Following the initial platform transaction, Equian under New Mountain’s hold completed six acquisitions. One particularly strategic deal was its February 2018 acquisition of OmniClaim, which Mingee characterizes as a big driver of customer relationships, most specifically, catapulting its relationship with UnitedHealth’s Optum.
From a talent perspective, New Mountain assisted in building out a seasoned management team to help scale the business. That included bringing in a new COO, Shankar Narayanan, a former Cognizant executive.
“I would have probably pulled the trigger in 2017,” Mingee says. “I was really apprehensive about screwing up team chemistry, but Shankar ended up being an all-star.”
Tech improvements also proved a valuable driver of organic growth. Equian invested heavily in automation technology for the processing of data, which, Holt says, ultimately ended up driving a lot of productivity in claims processing.
Under New Mountain’s ownership, Equian’s topline growth increased from approximately 8 percent a year to approximately 17 percent, while EBITDA margins jumped from 24 percent to 38 percent, the source says.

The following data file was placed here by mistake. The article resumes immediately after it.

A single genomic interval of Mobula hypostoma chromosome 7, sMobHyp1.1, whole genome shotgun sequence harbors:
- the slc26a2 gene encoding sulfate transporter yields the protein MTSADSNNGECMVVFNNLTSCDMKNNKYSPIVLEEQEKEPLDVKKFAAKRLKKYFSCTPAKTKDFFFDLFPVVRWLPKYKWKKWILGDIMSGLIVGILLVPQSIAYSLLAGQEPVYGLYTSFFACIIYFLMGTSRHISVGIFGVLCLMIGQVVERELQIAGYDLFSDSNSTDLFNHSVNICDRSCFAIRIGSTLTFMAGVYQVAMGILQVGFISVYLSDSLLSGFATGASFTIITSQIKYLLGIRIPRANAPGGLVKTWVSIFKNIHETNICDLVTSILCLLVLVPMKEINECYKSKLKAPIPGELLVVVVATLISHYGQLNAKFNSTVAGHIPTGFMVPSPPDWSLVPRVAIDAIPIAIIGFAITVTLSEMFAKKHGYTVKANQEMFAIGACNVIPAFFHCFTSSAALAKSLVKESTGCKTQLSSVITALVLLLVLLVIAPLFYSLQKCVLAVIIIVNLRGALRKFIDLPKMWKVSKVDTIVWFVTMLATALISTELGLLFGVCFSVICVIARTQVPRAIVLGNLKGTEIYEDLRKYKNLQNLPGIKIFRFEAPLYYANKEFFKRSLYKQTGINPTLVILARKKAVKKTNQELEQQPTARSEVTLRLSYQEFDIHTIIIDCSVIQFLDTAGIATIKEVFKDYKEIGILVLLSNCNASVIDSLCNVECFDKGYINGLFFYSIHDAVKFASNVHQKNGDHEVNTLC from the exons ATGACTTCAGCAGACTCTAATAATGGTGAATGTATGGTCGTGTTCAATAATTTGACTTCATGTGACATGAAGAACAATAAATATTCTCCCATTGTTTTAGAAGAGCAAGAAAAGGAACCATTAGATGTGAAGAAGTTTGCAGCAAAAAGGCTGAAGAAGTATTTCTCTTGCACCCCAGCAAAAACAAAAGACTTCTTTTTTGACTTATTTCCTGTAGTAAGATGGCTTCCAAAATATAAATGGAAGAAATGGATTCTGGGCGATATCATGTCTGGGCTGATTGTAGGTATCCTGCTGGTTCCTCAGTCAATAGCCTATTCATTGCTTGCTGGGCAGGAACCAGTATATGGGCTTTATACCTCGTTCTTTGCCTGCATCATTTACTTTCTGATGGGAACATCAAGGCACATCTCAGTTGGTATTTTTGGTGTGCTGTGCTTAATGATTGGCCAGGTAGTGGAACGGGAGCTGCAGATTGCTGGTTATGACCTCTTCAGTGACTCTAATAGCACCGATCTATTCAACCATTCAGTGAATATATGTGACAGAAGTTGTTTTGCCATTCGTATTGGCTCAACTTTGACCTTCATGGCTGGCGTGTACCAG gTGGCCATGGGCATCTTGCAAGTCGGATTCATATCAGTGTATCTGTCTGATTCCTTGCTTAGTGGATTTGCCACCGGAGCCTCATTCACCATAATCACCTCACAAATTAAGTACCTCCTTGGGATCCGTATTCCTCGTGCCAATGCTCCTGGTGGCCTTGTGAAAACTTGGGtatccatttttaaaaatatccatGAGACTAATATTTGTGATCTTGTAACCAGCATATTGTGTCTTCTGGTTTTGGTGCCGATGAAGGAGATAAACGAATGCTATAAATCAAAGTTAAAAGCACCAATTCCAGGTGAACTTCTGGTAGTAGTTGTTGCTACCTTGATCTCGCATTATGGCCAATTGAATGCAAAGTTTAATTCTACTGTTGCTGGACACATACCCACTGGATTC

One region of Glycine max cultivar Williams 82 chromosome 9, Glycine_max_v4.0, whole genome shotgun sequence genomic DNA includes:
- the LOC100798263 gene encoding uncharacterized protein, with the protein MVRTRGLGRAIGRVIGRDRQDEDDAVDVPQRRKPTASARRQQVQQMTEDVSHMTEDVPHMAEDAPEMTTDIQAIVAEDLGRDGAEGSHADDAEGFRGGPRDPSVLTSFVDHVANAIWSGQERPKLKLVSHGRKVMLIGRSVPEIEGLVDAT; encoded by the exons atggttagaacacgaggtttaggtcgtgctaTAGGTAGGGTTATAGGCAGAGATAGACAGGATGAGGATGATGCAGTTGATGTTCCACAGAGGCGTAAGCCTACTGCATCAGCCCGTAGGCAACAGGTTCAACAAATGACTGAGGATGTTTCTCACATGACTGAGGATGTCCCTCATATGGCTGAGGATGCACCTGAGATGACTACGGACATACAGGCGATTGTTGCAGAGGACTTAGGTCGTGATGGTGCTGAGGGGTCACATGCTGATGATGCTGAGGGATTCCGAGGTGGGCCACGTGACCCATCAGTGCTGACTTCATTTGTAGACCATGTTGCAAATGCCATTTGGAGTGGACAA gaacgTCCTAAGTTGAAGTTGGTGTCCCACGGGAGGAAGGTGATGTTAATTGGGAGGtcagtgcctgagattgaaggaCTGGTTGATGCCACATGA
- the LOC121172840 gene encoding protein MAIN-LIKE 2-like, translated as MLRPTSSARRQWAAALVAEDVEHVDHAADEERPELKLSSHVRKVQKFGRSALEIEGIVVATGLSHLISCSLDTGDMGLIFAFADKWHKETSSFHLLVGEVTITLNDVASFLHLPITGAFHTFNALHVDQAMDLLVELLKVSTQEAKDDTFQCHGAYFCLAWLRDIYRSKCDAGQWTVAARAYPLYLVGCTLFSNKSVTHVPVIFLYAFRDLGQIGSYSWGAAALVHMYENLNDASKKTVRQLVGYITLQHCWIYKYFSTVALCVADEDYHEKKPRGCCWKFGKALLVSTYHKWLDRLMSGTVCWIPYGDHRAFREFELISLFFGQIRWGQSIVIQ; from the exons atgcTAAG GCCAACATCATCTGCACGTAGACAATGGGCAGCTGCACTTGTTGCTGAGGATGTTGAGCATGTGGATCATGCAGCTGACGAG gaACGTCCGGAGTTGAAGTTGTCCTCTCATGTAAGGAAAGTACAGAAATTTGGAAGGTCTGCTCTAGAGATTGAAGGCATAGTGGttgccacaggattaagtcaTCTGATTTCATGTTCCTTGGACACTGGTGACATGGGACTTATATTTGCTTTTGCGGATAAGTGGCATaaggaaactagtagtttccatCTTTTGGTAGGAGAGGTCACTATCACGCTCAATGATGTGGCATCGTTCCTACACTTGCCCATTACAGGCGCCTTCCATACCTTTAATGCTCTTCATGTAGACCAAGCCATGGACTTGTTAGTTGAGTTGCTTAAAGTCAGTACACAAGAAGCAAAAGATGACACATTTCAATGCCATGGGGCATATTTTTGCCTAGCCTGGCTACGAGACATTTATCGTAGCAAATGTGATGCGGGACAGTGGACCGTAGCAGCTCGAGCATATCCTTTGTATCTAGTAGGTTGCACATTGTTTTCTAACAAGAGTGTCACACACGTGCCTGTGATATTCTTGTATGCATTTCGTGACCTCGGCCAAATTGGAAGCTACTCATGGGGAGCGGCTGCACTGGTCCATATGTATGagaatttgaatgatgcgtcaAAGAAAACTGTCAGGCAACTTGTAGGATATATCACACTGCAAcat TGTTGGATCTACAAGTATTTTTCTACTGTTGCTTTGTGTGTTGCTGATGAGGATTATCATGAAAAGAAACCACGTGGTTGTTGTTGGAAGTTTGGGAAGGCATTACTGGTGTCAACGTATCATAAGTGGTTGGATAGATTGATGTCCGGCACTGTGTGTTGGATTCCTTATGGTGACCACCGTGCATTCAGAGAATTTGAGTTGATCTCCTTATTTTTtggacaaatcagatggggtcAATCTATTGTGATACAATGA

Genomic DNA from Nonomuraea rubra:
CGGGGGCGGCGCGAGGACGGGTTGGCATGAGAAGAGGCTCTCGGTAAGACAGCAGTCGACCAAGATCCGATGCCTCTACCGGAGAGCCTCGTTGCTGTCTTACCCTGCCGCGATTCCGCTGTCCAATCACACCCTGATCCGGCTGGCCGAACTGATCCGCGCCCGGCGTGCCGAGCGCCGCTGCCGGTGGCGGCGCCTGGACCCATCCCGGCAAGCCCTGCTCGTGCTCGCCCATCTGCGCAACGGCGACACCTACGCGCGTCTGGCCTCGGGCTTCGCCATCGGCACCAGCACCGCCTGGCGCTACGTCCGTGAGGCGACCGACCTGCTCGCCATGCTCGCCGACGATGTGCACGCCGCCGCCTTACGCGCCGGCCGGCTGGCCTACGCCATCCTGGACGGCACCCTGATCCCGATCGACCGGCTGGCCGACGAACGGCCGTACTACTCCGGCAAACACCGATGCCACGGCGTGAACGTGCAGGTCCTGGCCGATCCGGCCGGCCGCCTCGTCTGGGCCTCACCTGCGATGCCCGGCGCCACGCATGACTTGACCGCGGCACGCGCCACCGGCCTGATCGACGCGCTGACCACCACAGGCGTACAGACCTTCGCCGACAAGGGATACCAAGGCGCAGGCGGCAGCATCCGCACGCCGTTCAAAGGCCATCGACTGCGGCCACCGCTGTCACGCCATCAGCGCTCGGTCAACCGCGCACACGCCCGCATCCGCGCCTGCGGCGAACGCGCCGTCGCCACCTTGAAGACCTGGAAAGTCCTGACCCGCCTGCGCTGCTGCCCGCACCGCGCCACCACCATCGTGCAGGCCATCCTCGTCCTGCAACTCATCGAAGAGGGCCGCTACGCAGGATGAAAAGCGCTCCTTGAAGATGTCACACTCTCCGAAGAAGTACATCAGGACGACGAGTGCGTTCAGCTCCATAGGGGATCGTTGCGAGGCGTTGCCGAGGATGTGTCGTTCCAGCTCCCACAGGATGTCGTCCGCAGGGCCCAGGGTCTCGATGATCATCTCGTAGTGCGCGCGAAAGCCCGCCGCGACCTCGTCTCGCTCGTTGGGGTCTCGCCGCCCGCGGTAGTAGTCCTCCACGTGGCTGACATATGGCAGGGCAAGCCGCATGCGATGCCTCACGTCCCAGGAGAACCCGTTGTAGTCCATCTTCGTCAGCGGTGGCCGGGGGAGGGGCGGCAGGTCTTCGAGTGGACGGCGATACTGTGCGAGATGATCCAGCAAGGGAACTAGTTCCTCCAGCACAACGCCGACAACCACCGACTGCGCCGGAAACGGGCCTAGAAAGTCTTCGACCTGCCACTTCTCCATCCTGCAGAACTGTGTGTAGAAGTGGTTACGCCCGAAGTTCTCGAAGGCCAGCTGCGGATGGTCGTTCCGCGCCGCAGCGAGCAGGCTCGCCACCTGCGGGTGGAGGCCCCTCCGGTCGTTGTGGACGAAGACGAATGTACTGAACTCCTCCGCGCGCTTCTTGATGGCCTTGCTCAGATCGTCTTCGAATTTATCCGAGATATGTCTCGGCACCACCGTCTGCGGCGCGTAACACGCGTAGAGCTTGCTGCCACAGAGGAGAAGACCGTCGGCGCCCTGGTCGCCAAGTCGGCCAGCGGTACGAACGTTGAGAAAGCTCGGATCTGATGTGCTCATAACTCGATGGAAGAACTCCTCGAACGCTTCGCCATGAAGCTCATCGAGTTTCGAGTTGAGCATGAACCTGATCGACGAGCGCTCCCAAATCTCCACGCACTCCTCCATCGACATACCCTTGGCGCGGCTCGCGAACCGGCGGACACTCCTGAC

In Holt’s view, Equian is the perfect example of how the private equity model can participate and drive innovation in the healthcare system. Much of the work Equian has been doing, for instance, has been enabling the healthcare system’s structural market shift to a value-based payment model. “To make it work, it needs to be more efficient,” Holt says. “The ‘inefficiency cost’ is one of the biggest problems in the healthcare system.”
Under risk-based or value-based payment models, providers assume financial risk and are encouraged to prioritize quality and lower costs as opposed to the volume of services.
“In the same way that the VCs have been real enablers and financiers of technology leadership in the consumer market, PE has an opportunity to play that role and scale technology in the healthcare market,” Holt says. “The reason? Scale matters and the pace of commercial execution and adoption have actually slowed a lot of start-ups in healthcare.”
Why New Mountain Capital won
8.3x: The gross multiple for New Mountain as a result of Equian’s sale
17%: Topline growth in three-and-a-half years
7x: The increase in total enterprise value during New Mountain’s hold
6: The number of add-on deals
2,000: The number of Equian employees today
(Financial adviser: Deutsche Bank; Legal adviser: Ropes & Gray}